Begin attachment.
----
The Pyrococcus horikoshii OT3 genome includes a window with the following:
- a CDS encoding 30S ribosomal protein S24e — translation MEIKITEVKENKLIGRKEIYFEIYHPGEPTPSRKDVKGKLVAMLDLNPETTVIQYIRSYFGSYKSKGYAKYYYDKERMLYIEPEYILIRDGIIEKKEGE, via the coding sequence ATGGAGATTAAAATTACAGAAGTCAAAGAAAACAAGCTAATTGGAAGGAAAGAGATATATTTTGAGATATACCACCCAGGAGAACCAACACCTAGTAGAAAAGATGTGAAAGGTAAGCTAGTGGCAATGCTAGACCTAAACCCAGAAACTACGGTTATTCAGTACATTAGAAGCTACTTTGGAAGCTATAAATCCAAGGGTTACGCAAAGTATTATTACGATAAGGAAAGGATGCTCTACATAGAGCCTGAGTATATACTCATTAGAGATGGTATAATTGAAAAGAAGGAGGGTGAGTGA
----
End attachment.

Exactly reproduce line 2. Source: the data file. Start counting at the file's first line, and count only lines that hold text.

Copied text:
- a CDS encoding 30S ribosomal protein S24e — translation MEIKITEVKENKLIGRKEIYFEIYHPGEPTPSRKDVKGKLVAMLDLNPETTVIQYIRSYFGSYKSKGYAKYYYDKERMLYIEPEYILIRDGIIEKKEGE, via the coding sequence ATGGAGATTAAAATTACAGAAGTCAAAGAAAACAAGCTAATTGGAAGGAAAGAGATATATTTTGAGATATACCACCCAGGAGAACCAACACCTAGTAGAAAAGATGTGAAAGGTAAGCTAGTGGCAATGCTAGACCTAAACCCAGAAACTACGGTTATTCAGTACATTAGAAGCTACTTTGGAAGCTATAAATCCAAGGGTTACGCAAAGTATTATTACGATAAGGAAAGGATGCTCTACATAGAGCCTGAGTATATACTCATTAGAGATGGTATAATTGAAAAGAAGGAGGGTGAGTGA